Well, for one thing, God literally said "Story's over" and "Welcome to the end," so that certainly didn't hurt the sense that Supernatural is working on winding down. Still, "Moriah" was hardly the first time that a season of Supernatural ended with the boys in a seemingly impossible situation, but always with the sense that they still had a long future of saving people and hunting things ahead of them. Even the apocalypse didn't feel like the end.
Chuck raising all the Winchester's old foes from the dead and awakening the dead is something that really can't be topped. Supernatural can go no bigger. An arc as huge as the good guys literally vs. God could really only work for a final season, and the stakes are high enough that viewers really need to begin wondering for pretty much the first time if Sam and Dean could die and actually not come back.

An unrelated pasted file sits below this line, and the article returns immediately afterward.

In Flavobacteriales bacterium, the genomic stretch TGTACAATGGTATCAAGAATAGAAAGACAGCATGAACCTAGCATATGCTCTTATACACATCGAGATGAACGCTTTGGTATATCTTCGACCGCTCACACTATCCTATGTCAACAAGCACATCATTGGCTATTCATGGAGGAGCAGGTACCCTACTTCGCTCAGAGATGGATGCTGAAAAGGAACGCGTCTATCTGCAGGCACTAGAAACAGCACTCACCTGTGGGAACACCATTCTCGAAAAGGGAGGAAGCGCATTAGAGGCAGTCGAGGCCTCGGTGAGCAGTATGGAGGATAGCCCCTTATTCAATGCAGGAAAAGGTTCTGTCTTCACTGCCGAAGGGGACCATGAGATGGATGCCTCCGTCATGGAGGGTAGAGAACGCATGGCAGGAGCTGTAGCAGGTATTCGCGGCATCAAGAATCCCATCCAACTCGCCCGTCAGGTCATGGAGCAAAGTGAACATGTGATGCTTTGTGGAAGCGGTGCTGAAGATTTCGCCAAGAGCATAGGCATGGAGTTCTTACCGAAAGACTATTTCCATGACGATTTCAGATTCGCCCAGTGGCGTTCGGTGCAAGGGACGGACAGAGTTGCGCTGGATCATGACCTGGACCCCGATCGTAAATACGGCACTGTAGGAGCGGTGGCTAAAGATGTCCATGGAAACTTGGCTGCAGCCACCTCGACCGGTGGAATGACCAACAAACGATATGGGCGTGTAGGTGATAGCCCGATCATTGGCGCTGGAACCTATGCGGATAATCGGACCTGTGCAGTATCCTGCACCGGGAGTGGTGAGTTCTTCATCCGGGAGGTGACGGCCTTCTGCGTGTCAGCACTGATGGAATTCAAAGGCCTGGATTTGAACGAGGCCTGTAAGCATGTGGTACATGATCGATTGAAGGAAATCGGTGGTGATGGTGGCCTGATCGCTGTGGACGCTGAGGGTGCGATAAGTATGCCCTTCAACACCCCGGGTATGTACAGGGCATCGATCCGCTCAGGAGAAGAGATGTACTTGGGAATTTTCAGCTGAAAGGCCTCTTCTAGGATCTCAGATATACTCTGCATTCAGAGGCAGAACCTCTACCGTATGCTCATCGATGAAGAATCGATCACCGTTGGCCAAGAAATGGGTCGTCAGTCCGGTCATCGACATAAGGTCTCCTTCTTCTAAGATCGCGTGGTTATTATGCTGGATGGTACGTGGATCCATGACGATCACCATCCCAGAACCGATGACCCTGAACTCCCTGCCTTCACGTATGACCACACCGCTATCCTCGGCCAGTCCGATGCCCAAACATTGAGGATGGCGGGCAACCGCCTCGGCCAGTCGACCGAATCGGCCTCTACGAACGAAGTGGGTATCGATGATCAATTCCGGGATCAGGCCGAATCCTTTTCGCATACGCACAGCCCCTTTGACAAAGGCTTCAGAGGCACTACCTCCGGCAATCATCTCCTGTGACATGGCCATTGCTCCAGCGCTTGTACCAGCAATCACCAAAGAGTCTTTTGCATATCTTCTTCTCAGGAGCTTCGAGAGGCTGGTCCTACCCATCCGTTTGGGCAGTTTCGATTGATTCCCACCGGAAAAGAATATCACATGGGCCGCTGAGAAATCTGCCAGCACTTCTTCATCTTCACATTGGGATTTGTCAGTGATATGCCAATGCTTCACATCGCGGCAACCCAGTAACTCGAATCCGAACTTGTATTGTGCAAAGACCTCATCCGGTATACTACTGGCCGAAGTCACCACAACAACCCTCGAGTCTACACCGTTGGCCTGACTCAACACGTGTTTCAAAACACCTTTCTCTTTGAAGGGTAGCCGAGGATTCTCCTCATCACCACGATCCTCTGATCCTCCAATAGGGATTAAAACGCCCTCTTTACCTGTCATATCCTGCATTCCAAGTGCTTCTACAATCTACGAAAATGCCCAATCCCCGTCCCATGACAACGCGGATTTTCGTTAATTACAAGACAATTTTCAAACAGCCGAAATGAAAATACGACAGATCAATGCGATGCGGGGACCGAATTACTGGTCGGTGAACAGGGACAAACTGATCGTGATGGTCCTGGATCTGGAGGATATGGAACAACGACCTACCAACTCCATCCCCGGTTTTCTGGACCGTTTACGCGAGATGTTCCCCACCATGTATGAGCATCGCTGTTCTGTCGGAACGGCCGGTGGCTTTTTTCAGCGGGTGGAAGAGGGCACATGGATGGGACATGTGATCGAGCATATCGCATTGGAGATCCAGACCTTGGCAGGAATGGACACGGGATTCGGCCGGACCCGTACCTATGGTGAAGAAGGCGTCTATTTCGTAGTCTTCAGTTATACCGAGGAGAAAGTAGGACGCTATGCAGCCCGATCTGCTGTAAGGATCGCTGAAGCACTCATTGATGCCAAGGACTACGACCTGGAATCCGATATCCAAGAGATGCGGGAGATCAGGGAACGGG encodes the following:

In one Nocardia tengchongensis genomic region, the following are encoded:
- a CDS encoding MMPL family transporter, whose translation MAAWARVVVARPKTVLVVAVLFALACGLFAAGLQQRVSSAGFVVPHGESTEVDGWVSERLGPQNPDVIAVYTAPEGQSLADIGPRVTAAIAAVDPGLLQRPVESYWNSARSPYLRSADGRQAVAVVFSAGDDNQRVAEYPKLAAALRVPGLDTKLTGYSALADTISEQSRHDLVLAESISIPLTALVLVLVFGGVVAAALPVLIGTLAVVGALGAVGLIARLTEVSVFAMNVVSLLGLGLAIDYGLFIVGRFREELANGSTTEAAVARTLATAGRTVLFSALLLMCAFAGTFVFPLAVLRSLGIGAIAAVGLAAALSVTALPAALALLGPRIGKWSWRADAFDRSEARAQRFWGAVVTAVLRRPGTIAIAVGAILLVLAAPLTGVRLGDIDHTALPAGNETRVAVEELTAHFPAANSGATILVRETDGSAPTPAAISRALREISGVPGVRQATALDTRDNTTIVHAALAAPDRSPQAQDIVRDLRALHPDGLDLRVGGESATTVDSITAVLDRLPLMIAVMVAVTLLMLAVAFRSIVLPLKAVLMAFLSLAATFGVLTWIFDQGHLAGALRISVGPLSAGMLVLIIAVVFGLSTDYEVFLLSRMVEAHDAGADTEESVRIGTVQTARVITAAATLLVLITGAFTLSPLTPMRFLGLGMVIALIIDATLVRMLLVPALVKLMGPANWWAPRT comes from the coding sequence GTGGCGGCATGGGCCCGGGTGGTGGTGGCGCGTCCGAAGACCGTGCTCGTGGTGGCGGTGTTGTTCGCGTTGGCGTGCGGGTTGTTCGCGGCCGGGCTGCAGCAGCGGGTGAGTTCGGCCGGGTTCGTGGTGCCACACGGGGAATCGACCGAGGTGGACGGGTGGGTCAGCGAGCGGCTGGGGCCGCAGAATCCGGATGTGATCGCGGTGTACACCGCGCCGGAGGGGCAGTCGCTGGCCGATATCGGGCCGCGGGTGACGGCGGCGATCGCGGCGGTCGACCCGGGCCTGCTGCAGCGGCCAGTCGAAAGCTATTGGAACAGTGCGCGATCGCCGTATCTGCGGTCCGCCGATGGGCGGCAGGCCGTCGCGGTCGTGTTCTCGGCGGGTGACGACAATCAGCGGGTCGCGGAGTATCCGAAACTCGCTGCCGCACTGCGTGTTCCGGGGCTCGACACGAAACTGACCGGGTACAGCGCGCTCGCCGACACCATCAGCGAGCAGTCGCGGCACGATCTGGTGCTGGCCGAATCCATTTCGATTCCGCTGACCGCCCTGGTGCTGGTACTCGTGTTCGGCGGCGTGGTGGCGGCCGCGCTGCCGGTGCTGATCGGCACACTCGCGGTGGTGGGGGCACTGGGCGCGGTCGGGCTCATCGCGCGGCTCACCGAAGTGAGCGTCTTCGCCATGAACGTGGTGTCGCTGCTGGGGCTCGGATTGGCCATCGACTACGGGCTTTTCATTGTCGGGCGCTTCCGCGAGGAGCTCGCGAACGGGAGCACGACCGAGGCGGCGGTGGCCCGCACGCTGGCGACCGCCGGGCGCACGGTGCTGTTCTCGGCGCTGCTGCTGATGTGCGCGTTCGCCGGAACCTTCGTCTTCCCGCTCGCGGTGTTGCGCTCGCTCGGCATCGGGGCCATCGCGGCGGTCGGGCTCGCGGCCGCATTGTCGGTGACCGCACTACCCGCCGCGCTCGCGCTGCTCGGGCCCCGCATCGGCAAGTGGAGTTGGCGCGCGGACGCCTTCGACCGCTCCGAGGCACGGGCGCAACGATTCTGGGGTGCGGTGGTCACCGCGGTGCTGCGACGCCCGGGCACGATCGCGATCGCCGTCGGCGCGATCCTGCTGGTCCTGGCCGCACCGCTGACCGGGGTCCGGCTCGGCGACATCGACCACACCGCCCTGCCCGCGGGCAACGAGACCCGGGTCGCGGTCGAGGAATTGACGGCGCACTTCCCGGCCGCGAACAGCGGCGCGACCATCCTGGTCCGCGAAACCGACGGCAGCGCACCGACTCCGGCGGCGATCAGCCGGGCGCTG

Not a single second of Season 15 has aired yet -- or probably been filmed yet, if Misha Collins' recent words are anything to go by -- but it already feels like the last stand of the Winchesters. Will they get their Butch Cassidy and the Sundance Kid-esque ending after all? Jack is dead. Bad guys are coming back, if the Woman in White and murderous clown from the closing montage are any sign. Could friends as well as foes return?